You get the idea. You just pull out all the stops and be creative. See, that’s the key. If you try to come up with a character from scratch, well good luck. But if you pick an arbitrary name, it can’t help but generate a number of questions. If you aren’t trying to come up with the one perfect answer to each question, you can let your Muse roam far and wide. Without constraints, you’ll be amazed at the odd variety of potential answers she brings back!
Let’s try another question from our Murdock list:
How old is Murdock?
That was easy, wasn’t it. But now, think of Murdock in your mind…. Picture Murdock as an 18 year old, a 5 year old, an 86 year old, and at 37. Changes the whole image, doesn’t it! You see, with a name like Muttering Murdock, we can’t help but come up with a mental image right off the bat. It’s like telling someone, “Whatever you do, don’t picture a pink elephant in your mind.” Very hard not to.
The mind is a creative instrument just waiting to be played. It has to be to survive. The world is a jumble of objects, energies, and entities. Our minds must make sense of it all. And to do this, we quite automatically seek patterns. When a pattern is incomplete, we fill it in out of personal experience until we find a better match.
So, when you first heard the name, “Muttering Murdock,” you probably pictured someone who was in your mind already a certain gender, a certain age, and a certain race. You may have even seen Murdock’s face, or Murdock’s size, shape, hair color, or even imagined Murdock’s voice!
Give Murdock a Job!
Now ask one more question about Murdock – What is his or her vocation? Try out a number of alternatives: a school teacher, a mercenary, a priest, a cop, a sanitary engineer, a pre-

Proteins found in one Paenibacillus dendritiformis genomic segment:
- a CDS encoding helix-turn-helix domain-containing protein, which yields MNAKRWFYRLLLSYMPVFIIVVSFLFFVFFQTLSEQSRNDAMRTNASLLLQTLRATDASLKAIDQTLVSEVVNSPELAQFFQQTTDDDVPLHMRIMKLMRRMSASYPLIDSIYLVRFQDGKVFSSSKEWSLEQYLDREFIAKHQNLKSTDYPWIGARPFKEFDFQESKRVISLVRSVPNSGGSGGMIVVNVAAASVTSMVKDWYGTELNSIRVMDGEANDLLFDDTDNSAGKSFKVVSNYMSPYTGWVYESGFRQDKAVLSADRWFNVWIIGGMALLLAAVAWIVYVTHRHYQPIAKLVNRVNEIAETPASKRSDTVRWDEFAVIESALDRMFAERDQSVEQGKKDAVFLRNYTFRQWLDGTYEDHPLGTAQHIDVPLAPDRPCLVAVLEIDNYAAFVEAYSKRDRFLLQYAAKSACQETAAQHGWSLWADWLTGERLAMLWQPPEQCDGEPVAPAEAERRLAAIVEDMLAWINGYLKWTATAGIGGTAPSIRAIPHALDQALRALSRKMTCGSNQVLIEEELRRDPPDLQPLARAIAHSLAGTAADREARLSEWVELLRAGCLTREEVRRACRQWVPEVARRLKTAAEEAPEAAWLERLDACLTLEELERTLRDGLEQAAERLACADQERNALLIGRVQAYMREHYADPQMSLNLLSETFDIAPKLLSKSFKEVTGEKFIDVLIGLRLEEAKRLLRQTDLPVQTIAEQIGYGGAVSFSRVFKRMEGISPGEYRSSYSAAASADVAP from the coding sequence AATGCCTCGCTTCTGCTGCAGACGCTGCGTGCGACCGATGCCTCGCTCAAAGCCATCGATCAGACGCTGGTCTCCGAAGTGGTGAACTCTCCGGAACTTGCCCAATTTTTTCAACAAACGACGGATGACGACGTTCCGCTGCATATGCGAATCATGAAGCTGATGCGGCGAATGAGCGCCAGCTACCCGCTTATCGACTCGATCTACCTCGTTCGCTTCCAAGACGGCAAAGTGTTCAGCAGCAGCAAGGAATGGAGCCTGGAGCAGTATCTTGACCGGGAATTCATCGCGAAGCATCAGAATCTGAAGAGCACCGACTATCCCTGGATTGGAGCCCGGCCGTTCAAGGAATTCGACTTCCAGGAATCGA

Interesting thing, though. We haven’t even asked ourselves what kind of a person Murdock is. Is this character funny? Is he or she a practical joker? Does he or she socialize, or is the character a loner? Is Murdock quick to temper or long suffering? Forgiving, or carry a grudge? Thoughtful or a snap judge? Dogmatic or pragmatic? Pleasant or slimy of spirit?
Again, each question leads to a number of possible answers. By trying them in different combinations, we can create any number of interesting people with which to populate a story.
As we said at the beginning of the Murdock example, this is just one way to create characters if you don’t even have a story idea yet. But there are more! In our next lesson we’ll explore more of these methods.
Study Exercises: Reverse Engineering Characters
1. Pick a favorite book, movie, or stage play. Make a list of all the principal characters.
2. For each character, list all the key bits of information the author reveals about that character, as if you were writing a dossier.
3. Do a personality study of each character, as if you were a criminal profiler or a psychologist.
4. For each item you have noted in your dossier and profile, create a question that would have resulted in that item as an answer. In other words, play the TV game Jeopardy. Take an item you wrote about a character like, “Hagrid is a large man, so big he must be part giant.” Then, create a question to which that item would be an answer, for example, “What is this character’s physical size?”
5. Arrange all the questions you have reverse engineered in an organized list to be used in the Writing Exercises.
Writing Exercises: Creating Characters
1. Arbitrarily create a character name.
2. Use your list of questions from the Study exercises to ask information about this character.
3. Come up with at least three different answers for each of the questions.
4. Pick one answer for each question to create a character profile.
5. Read over the list and get a feel for your new character. Then, swap out some of the answers (character attributes) that you included in the profile for alternative answers you originally didn’t use.
6. Keep swapping out attributes until you arrive at a character you really have a feel for.